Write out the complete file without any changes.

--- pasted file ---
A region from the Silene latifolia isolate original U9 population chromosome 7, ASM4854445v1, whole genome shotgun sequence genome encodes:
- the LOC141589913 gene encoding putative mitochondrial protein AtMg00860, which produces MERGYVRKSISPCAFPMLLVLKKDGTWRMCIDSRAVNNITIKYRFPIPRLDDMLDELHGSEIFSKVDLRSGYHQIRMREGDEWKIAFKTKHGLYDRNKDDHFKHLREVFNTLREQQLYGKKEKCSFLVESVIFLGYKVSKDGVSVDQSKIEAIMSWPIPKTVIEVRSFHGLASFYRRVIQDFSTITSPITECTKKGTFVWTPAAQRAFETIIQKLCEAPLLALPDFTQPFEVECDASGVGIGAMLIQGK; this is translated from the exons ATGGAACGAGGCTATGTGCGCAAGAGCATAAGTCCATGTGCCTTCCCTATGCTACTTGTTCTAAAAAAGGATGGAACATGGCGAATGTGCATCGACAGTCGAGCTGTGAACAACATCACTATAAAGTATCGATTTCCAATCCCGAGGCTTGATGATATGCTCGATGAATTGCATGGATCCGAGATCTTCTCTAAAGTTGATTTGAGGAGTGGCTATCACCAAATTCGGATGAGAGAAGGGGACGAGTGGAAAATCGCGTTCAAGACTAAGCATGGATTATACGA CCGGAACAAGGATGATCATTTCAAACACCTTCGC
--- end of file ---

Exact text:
A region from the Silene latifolia isolate original U9 population chromosome 7, ASM4854445v1, whole genome shotgun sequence genome encodes:
- the LOC141589913 gene encoding putative mitochondrial protein AtMg00860, which produces MERGYVRKSISPCAFPMLLVLKKDGTWRMCIDSRAVNNITIKYRFPIPRLDDMLDELHGSEIFSKVDLRSGYHQIRMREGDEWKIAFKTKHGLYDRNKDDHFKHLREVFNTLREQQLYGKKEKCSFLVESVIFLGYKVSKDGVSVDQSKIEAIMSWPIPKTVIEVRSFHGLASFYRRVIQDFSTITSPITECTKKGTFVWTPAAQRAFETIIQKLCEAPLLALPDFTQPFEVECDASGVGIGAMLIQGK; this is translated from the exons ATGGAACGAGGCTATGTGCGCAAGAGCATAAGTCCATGTGCCTTCCCTATGCTACTTGTTCTAAAAAAGGATGGAACATGGCGAATGTGCATCGACAGTCGAGCTGTGAACAACATCACTATAAAGTATCGATTTCCAATCCCGAGGCTTGATGATATGCTCGATGAATTGCATGGATCCGAGATCTTCTCTAAAGTTGATTTGAGGAGTGGCTATCACCAAATTCGGATGAGAGAAGGGGACGAGTGGAAAATCGCGTTCAAGACTAAGCATGGATTATACGA CCGGAACAAGGATGATCATTTCAAACACCTTCGC